Children born with Down syndrome and other disabilities face tough challenges in learning to care for themselves, communicate and socialize, and master schoolwork.
New findings, gleaned from the largest and longest investigation of its kind, offer a rare glimpse at specific ways in which family life either fosters or frustrates these kids' development.
The study, led by educator Penny Hauser-Cram of Boston College, also reveals some of the challenges faced by parents of these youngsters. As children with Down syndrome or two other disabilities approach adolescence, their parents experience a marked surge in feelings of stress, isolation, and depression related to child-rearing. This increase far outpaces any such trend observed among parents of children with no disability.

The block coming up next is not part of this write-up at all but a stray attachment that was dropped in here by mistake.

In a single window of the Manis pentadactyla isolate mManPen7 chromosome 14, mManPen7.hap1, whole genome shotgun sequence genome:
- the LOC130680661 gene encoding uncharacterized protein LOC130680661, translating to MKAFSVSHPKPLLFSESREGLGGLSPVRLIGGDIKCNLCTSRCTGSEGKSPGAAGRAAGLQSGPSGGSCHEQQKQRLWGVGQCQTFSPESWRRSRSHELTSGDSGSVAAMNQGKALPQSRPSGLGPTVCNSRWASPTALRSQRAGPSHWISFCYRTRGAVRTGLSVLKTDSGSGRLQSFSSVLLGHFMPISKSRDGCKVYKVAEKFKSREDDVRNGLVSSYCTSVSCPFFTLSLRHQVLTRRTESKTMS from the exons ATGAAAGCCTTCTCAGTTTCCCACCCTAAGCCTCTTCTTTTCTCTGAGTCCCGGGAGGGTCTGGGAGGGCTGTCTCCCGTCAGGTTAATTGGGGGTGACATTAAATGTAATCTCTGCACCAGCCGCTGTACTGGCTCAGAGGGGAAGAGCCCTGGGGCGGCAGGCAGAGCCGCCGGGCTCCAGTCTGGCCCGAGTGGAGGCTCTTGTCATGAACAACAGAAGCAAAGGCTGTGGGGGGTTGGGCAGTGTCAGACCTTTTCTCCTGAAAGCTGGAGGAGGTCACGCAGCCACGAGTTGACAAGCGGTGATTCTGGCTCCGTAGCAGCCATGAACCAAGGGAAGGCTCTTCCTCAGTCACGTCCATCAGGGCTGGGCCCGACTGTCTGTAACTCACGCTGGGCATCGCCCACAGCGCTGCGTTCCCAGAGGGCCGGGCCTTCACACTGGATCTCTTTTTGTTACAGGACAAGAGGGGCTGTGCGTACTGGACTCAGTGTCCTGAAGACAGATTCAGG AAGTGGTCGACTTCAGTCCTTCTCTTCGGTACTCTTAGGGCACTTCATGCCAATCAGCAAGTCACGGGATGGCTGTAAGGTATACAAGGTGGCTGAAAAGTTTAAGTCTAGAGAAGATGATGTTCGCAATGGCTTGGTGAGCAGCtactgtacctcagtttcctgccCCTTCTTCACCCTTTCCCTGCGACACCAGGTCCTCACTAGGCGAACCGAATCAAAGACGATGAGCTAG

Since school services for children with disabilities generally do not include direct support for their parents, "the [unmet] needs of parents may have long-term consequences for their children,